Car design is the styling of the exterior and interior of an automobile that marries the look of the vehicle with its mechanical components. Guided by the rule that form follows function, automotive designers ensure that the mechanical and electronic components perform properly and efficiently in an aesthetically pleasing package.
Following the inception of the automobile in 1886, automakers relied on horse-drawn coachbuilders to design the bodies. The automaker manufactured the chassis, drivetrain and cowl and then turned the vehicle over to the coachbuilder. Virtually all mass-produced automobile deisgns through the end of World War I were based on the horse-drawn carriage.
Perhaps the most dramatic change in automotive design occurred in 1924 when General Motors' chief Alfred P. Sloan devised the "planned obsolescence" policy. He devised a strategy that required GM designers to implement annual model restylings with major design overhauls every four years to encourage car owners to buy new models.
Chrysler engineer Carl Breer tinkered with aerodynamics in the early 1930s. He sought to apply aircraft design to the automobile by using wind tunnels to gauge drag. He developed the 1934-1937 Chrysler Airflow that employed aircraft technology. He used unibody construction to strengthen the car's body. But automakers preferred body-on-frame building because single-unit unibodies made it economically impractical to overhaul styling under the planned obsolescence strategy.
Art Deco Era
The Airflow's look was heavily influenced by the Art Deco architectural and industrial design movement of the 1920s and 1930s. Art Deco and later the Streamline Moderne era transformed the automobile from a box on four wheels to streamlined cars that employed functional design and resisted unnecessary ornamentation. Sweeping hoods with flowing chrome jetting from front to rear, "fastback" styling and lower profiles were used.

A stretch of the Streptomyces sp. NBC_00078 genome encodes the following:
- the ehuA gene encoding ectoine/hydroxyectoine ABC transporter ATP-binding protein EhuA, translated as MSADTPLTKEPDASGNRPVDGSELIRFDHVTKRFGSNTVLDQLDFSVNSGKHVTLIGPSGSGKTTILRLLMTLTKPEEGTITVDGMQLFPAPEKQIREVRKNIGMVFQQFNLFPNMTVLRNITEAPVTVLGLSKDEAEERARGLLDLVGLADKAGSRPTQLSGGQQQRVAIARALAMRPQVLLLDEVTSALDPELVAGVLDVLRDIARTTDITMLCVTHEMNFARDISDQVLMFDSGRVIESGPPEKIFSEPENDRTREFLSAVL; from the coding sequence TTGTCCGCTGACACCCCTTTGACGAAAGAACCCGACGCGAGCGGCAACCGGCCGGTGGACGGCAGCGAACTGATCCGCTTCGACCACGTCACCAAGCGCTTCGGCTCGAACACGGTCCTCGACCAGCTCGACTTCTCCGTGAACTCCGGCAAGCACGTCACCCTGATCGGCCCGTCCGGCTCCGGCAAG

The Airflow failed to catch on with the public, but it set the stage for Streamline Moderne styling to thrive from 1936 to 1941 with a no-nonsense form-follows-function philosophy. But after World War II Americans, who had suffered four years of rationing, wanted bigger more flashy cars. General Motors obliged with chrome-laden behemoths that eschewed the simple but efficient styling of Streamline Moderne. Planned obsolescence was rigorously enforced.
Earl and Exner
GM's Harley Earl and Virgil Exner were the most influential designers of the era. They engaged in a decade-long battle to best each other with more elaborate tailfins. Earl saw the tailfin as a marketing ploy to attract buyers. Exner believed fins improved the road handling of the car. Exner was not far off. The fin eventually evolved into the rear spoiler to control the rear end at high speeds.
- Photo Credit Rennett Stowe, Chrysler LLC, General Motors, ChiemseeMan, Randy Stern, Kroelleboelle, IFCAR
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